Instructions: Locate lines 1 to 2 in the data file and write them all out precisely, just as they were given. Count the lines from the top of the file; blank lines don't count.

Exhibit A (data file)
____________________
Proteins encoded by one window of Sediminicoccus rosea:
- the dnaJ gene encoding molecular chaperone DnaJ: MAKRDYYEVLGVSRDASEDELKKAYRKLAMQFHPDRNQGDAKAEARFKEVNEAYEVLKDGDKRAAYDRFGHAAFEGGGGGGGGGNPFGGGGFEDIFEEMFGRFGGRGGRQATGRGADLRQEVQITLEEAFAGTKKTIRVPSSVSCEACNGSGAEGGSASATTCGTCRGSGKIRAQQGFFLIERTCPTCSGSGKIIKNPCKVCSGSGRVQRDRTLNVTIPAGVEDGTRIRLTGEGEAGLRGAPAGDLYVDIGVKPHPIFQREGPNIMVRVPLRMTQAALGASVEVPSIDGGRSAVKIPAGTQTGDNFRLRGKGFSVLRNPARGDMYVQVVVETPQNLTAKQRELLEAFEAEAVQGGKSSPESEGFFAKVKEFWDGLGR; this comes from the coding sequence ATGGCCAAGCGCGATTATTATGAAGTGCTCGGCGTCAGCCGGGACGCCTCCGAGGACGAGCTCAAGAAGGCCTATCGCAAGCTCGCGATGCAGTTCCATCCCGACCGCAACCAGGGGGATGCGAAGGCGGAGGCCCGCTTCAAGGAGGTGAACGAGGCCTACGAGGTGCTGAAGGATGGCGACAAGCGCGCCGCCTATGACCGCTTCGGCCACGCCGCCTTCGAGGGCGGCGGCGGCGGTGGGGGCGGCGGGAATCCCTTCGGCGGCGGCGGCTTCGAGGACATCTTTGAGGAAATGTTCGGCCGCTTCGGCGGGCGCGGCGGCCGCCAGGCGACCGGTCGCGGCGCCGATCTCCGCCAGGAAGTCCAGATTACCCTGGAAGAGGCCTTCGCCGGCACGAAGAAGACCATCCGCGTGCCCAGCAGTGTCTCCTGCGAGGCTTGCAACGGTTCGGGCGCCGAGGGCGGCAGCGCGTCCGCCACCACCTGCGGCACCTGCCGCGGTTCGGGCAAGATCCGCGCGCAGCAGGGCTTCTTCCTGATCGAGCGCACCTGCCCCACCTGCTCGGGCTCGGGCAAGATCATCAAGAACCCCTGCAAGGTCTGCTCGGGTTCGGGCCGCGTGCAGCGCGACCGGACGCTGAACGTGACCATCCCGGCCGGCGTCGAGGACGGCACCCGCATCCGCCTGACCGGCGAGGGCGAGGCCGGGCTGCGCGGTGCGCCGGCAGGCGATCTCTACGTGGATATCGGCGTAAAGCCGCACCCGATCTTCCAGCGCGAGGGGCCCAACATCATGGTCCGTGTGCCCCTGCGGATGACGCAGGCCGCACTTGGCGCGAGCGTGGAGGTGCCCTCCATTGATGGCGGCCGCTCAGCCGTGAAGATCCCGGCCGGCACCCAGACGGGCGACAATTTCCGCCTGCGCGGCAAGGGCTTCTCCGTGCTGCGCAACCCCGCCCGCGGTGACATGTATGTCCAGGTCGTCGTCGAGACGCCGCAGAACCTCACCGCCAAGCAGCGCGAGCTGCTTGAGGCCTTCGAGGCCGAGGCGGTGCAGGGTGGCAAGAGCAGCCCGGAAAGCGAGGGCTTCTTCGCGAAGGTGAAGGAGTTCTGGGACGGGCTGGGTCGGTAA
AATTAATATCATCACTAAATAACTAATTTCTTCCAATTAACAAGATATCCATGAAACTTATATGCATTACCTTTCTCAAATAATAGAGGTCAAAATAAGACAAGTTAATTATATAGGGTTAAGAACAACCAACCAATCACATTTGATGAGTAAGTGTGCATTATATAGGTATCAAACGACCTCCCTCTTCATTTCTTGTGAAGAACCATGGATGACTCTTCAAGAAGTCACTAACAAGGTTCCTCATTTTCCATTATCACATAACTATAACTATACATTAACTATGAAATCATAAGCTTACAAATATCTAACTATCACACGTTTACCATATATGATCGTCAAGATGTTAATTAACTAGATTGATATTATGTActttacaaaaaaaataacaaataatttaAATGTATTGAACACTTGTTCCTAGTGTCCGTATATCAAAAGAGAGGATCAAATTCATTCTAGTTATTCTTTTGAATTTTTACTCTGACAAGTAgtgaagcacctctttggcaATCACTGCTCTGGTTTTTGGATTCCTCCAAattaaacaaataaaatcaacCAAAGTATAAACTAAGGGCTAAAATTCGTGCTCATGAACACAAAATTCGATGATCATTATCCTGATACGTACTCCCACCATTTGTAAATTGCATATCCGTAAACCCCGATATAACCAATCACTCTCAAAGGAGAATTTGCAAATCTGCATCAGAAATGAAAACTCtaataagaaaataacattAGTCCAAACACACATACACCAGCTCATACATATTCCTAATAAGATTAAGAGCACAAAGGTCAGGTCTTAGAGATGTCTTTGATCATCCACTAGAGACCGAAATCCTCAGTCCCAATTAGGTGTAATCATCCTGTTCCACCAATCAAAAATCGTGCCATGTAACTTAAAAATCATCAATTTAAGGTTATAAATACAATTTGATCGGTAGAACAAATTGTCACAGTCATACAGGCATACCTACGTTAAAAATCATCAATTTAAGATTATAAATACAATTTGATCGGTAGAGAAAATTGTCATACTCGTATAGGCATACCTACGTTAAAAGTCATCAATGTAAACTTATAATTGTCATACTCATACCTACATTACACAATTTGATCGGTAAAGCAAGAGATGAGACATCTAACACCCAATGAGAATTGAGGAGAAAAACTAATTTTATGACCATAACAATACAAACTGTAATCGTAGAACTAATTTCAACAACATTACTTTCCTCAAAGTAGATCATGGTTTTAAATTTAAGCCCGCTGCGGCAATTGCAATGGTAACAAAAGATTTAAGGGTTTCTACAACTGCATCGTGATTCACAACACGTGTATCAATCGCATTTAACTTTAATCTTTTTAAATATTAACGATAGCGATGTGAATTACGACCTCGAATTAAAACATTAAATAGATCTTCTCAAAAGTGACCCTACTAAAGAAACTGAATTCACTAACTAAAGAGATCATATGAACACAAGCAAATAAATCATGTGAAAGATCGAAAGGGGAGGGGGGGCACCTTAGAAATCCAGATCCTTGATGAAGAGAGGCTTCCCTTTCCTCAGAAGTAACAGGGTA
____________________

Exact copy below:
Proteins encoded by one window of Sediminicoccus rosea:
- the dnaJ gene encoding molecular chaperone DnaJ: MAKRDYYEVLGVSRDASEDELKKAYRKLAMQFHPDRNQGDAKAEARFKEVNEAYEVLKDGDKRAAYDRFGHAAFEGGGGGGGGGNPFGGGGFEDIFEEMFGRFGGRGGRQATGRGADLRQEVQITLEEAFAGTKKTIRVPSSVSCEACNGSGAEGGSASATTCGTCRGSGKIRAQQGFFLIERTCPTCSGSGKIIKNPCKVCSGSGRVQRDRTLNVTIPAGVEDGTRIRLTGEGEAGLRGAPAGDLYVDIGVKPHPIFQREGPNIMVRVPLRMTQAALGASVEVPSIDGGRSAVKIPAGTQTGDNFRLRGKGFSVLRNPARGDMYVQVVVETPQNLTAKQRELLEAFEAEAVQGGKSSPESEGFFAKVKEFWDGLGR; this comes from the coding sequence ATGGCCAAGCGCGATTATTATGAAGTGCTCGGCGTCAGCCGGGACGCCTCCGAGGACGAGCTCAAGAAGGCCTATCGCAAGCTCGCGATGCAGTTCCATCCCGACCGCAACCAGGGGGATGCGAAGGCGGAGGCCCGCTTCAAGGAGGTGAACGAGGCCTACGAGGTGCTGAAGGATGGCGACAAGCGCGCCGCCTATGACCGCTTCGGCCACGCCGCCTTCGAGGGCGGCGGCGGCGGTGGGGGCGGCGGGAATCCCTTCGGCGGCGGCGGCTTCGAGGACATCTTTGAGGAAATGTTCGGCCGCTTCGGCGGGCGCGGCGGCCGCCAGGCGACCGGTCGCGGCGCCGATCTCCGCCAGGAAGTCCAGATTACCCTGGAAGAGGCCTTCGCCGGCACGAAGAAGACCATCCGCGTGCCCAGCAGTGTCTCCTGCGAGGCTTGCAACGGTTCGGGCGCCGAGGGCGGCAGCGCGTCCGCCACCACCTGCGGCACCTGCCGCGGTTCGGGCAAGATCCGCGCGCAGCAGGGCTTCTTCCTGATCGAGCGCACCTGCCCCACCTGCTCGGGCTCGGGCAAGATCATCAAGAACCCCTGCAAGGTCTGCTCGGGTTCGGGCCGCGTGCAGCGCGACCGGACGCTGAACGTGACCATCCCGGCCGGCGTCGAGGACGGCACCCGCATCCGCCTGACCGGCGAGGGCGAGGCCGGGCTGCGCGGTGCGCCGGCAGGCGATCTCTACGTGGATATCGGCGTAAAGCCGCACCCGATCTTCCAGCGCGAGGGGCCCAACATCATGGTCCGTGTGCCCCTGCGGATGACGCAGGCCGCACTTGGCGCGAGCGTGGAGGTGCCCTCCATTGATGGCGGCCGCTCAGCCGTGAAGATCCCGGCCGGCACCCAGACGGGCGACAATTTCCGCCTGCGCGGCAAGGGCTTCTCCGTGCTGCGCAACCCCGCCCGCGGTGACATGTATGTCCAGGTCGTCGTCGAGACGCCGCAGAACCTCACCGCCAAGCAGCGCGAGCTGCTTGAGGCCTTCGAGGCCGAGGCGGTGCAGGGTGGCAAGAGCAGCCCGGAAAGCGAGGGCTTCTTCGCGAAGGTGAAGGAGTTCTGGGACGGGCTGGGTCGGTAA